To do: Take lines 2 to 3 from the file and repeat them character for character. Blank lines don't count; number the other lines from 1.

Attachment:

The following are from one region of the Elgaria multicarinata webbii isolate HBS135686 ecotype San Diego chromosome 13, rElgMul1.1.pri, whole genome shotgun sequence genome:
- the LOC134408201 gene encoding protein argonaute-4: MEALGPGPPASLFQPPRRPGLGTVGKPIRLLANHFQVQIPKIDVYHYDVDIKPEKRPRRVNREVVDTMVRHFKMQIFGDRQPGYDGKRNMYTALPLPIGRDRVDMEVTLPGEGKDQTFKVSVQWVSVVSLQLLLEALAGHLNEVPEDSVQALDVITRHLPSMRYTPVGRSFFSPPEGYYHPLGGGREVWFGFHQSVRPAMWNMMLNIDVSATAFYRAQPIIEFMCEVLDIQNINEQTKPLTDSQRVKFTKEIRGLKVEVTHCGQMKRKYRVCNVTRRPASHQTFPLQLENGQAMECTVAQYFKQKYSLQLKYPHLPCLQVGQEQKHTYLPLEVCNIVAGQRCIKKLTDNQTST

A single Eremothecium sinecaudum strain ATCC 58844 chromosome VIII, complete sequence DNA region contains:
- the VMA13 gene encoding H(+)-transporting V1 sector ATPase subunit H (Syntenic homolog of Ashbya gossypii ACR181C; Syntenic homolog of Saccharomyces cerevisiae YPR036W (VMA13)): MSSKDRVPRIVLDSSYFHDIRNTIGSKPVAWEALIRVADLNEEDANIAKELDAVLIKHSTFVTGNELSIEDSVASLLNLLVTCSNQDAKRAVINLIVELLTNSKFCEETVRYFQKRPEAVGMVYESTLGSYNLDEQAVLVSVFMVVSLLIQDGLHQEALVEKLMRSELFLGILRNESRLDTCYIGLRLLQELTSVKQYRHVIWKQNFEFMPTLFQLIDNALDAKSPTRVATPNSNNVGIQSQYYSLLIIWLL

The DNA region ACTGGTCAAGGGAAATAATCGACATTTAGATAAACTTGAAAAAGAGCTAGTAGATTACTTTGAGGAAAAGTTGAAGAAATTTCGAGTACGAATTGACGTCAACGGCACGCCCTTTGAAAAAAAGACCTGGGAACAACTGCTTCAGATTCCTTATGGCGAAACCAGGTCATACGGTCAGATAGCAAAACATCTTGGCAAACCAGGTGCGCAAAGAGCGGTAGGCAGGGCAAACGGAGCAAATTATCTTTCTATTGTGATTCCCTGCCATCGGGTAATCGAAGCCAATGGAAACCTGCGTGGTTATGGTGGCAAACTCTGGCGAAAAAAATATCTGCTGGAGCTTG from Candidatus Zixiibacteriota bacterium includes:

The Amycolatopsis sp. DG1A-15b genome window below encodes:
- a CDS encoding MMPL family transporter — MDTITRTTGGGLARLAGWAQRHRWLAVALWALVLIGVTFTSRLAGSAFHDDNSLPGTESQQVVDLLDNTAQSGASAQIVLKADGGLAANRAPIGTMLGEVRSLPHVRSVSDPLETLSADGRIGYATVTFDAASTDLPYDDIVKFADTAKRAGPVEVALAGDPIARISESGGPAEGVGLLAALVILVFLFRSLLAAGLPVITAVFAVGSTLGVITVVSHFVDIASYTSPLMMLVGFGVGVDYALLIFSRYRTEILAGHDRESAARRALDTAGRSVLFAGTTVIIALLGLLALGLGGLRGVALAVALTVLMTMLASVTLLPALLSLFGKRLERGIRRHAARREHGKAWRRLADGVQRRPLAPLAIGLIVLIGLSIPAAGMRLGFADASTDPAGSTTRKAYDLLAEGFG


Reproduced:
- the LOC134408201 gene encoding protein argonaute-4: MEALGPGPPASLFQPPRRPGLGTVGKPIRLLANHFQVQIPKIDVYHYDVDIKPEKRPRRVNREVVDTMVRHFKMQIFGDRQPGYDGKRNMYTALPLPIGRDRVDMEVTLPGEGKDQTFKVSVQWVSVVSLQLLLEALAGHLNEVPEDSVQALDVITRHLPSMRYTPVGRSFFSPPEGYYHPLGGGREVWFGFHQSVRPAMWNMMLNIDVSATAFYRAQPIIEFMCEVLDIQNINEQTKPLTDSQRVKFTKEIRGLKVEVTHCGQMKRKYRVCNVTRRPASHQTFPLQLENGQAMECTVAQYFKQKYSLQLKYPHLPCLQVGQEQKHTYLPLEVCNIVAGQRCIKKLTDNQTST

A single Eremothecium sinecaudum strain ATCC 58844 chromosome VIII, complete sequence DNA region contains: